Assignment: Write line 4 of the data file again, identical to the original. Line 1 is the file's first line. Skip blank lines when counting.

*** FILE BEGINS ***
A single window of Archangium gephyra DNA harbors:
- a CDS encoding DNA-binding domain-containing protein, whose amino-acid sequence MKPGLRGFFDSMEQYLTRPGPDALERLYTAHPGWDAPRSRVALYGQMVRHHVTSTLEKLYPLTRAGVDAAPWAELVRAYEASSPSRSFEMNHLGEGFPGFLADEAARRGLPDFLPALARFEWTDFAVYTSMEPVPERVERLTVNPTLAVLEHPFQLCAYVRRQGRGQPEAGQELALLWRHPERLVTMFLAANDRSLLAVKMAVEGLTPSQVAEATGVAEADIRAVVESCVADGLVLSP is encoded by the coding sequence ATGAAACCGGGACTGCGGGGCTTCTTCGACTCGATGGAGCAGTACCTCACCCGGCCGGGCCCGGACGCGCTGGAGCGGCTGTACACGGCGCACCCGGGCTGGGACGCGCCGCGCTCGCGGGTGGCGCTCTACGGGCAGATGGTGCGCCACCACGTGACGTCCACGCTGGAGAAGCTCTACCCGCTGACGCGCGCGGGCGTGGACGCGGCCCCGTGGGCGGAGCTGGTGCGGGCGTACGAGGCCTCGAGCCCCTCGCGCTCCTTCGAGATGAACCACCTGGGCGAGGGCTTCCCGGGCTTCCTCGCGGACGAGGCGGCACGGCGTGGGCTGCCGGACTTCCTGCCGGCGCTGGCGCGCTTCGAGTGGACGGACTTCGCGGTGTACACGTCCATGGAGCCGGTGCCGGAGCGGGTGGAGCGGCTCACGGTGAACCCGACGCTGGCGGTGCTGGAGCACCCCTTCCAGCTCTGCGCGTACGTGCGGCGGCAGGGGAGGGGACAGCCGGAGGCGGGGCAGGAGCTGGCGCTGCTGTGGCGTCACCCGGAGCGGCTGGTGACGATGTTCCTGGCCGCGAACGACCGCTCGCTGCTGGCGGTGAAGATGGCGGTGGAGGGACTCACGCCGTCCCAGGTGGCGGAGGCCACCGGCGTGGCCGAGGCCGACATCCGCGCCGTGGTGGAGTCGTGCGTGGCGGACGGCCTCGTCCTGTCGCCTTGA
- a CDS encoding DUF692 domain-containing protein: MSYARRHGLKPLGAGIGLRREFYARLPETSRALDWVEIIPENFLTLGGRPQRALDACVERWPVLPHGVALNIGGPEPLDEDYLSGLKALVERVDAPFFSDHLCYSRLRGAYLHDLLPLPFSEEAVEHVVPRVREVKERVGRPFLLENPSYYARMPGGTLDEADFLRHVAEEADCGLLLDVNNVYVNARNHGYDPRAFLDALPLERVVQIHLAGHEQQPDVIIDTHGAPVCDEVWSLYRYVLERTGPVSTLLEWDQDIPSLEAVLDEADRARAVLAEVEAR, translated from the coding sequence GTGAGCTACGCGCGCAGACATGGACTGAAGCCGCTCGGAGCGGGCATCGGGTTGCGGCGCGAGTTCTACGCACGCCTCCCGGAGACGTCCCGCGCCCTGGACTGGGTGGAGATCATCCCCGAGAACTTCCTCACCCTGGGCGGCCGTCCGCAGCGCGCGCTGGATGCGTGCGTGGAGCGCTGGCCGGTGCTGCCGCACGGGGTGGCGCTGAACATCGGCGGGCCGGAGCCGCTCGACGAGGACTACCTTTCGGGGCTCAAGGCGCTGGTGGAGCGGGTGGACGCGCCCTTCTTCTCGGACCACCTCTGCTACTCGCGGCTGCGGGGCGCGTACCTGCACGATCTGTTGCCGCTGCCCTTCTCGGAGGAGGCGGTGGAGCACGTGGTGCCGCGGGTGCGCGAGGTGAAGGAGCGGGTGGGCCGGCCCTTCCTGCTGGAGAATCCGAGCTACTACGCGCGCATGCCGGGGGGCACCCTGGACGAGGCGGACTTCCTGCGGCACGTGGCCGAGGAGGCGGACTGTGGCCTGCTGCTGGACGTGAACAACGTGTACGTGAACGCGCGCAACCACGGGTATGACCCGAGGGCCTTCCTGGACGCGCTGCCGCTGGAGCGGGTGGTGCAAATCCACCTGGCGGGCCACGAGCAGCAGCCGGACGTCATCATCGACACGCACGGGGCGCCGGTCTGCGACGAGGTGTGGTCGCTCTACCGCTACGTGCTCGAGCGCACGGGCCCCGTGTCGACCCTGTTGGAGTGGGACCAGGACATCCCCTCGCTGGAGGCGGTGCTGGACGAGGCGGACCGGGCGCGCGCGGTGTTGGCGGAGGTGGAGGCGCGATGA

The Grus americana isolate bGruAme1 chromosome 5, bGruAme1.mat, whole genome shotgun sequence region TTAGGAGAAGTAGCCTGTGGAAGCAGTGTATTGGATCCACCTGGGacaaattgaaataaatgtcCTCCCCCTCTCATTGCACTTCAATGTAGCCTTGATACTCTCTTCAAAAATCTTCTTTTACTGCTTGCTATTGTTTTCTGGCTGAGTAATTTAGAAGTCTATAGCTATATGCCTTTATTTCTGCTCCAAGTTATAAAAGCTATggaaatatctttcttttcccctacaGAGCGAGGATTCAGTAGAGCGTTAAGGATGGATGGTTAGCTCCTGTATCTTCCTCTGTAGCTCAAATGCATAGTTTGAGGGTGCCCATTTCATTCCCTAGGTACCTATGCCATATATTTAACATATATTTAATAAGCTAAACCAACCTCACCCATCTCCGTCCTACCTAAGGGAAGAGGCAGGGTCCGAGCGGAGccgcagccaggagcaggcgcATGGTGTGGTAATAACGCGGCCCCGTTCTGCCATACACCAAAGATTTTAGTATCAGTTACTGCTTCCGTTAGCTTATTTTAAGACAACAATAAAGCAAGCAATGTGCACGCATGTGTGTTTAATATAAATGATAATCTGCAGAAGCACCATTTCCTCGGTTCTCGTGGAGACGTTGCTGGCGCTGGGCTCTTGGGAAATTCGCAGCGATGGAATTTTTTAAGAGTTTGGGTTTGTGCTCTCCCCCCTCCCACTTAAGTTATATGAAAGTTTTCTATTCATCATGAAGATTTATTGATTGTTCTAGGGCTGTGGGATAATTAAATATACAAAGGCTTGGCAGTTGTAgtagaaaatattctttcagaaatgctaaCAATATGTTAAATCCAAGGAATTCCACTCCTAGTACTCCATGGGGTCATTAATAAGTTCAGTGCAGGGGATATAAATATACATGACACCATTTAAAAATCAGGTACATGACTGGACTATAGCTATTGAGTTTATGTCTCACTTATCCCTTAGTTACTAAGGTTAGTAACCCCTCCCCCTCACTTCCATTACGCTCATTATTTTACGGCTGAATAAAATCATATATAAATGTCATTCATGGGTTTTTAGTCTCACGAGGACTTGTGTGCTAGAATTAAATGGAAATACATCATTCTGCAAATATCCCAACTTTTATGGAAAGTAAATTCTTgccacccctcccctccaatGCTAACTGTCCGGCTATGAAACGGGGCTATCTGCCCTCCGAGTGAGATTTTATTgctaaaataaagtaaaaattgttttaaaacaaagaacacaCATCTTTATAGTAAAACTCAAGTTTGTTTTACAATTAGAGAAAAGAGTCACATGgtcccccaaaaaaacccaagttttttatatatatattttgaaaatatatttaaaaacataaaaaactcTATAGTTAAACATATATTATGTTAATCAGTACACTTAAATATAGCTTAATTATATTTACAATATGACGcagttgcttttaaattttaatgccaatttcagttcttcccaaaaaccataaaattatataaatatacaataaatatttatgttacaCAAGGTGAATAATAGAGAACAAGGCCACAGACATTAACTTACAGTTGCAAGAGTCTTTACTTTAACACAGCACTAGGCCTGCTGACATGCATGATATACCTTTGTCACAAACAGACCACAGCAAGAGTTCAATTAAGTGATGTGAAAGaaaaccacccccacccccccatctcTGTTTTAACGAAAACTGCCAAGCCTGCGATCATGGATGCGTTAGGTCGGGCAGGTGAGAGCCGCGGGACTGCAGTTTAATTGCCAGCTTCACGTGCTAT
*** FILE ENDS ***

The Grus americana isolate bGruAme1 chromosome 5, bGruAme1.mat, whole genome shotgun sequence region TTAGGAGAAGTAGCCTGTGGAAGCAGTGTATTGGATCCACCTGGGacaaattgaaataaatgtcCTCCCCCTCTCATTGCACTTCAATGTAGCCTTGATACTCTCTTCAAAAATCTTCTTTTACTGCTTGCTATTGTTTTCTGGCTGAGTAATTTAGAAGTCTATAGCTATATGCCTTTATTTCTGCTCCAAGTTATAAAAGCTATggaaatatctttcttttcccctacaGAGCGAGGATTCAGTAGAGCGTTAAGGATGGATGGTTAGCTCCTGTATCTTCCTCTGTAGCTCAAATGCATAGTTTGAGGGTGCCCATTTCATTCCCTAGGTACCTATGCCATATATTTAACATATATTTAATAAGCTAAACCAACCTCACCCATCTCCGTCCTACCTAAGGGAAGAGGCAGGGTCCGAGCGGAGccgcagccaggagcaggcgcATGGTGTGGTAATAACGCGGCCCCGTTCTGCCATACACCAAAGATTTTAGTATCAGTTACTGCTTCCGTTAGCTTATTTTAAGACAACAATAAAGCAAGCAATGTGCACGCATGTGTGTTTAATATAAATGATAATCTGCAGAAGCACCATTTCCTCGGTTCTCGTGGAGACGTTGCTGGCGCTGGGCTCTTGGGAAATTCGCAGCGATGGAATTTTTTAAGAGTTTGGGTTTGTGCTCTCCCCCCTCCCACTTAAGTTATATGAAAGTTTTCTATTCATCATGAAGATTTATTGATTGTTCTAGGGCTGTGGGATAATTAAATATACAAAGGCTTGGCAGTTGTAgtagaaaatattctttcagaaatgctaaCAATATGTTAAATCCAAGGAATTCCACTCCTAGTACTCCATGGGGTCATTAATAAGTTCAGTGCAGGGGATATAAATATACATGACACCATTTAAAAATCAGGTACATGACTGGACTATAGCTATTGAGTTTATGTCTCACTTATCCCTTAGTTACTAAGGTTAGTAACCCCTCCCCCTCACTTCCATTACGCTCATTATTTTACGGCTGAATAAAATCATATATAAATGTCATTCATGGGTTTTTAGTCTCACGAGGACTTGTGTGCTAGAATTAAATGGAAATACATCATTCTGCAAATATCCCAACTTTTATGGAAAGTAAATTCTTgccacccctcccctccaatGCTAACTGTCCGGCTATGAAACGGGGCTATCTGCCCTCCGAGTGAGATTTTATTgctaaaataaagtaaaaattgttttaaaacaaagaacacaCATCTTTATAGTAAAACTCAAGTTTGTTTTACAATTAGAGAAAAGAGTCACATGgtcccccaaaaaaacccaagttttttatatatatattttgaaaatatatttaaaaacataaaaaactcTATAGTTAAACATATATTATGTTAATCAGTACACTTAAATATAGCTTAATTATATTTACAATATGACGcagttgcttttaaattttaatgccaatttcagttcttcccaaaaaccataaaattatataaatatacaataaatatttatgttacaCAAGGTGAATAATAGAGAACAAGGCCACAGACATTAACTTACAGTTGCAAGAGTCTTTACTTTAACACAGCACTAGGCCTGCTGACATGCATGATATACCTTTGTCACAAACAGACCACAGCAAGAGTTCAATTAAGTGATGTGAAAGaaaaccacccccacccccccatctcTGTTTTAACGAAAACTGCCAAGCCTGCGATCATGGATGCGTTAGGTCGGGCAGGTGAGAGCCGCGGGACTGCAGTTTAATTGCCAGCTTCACGTGCTAT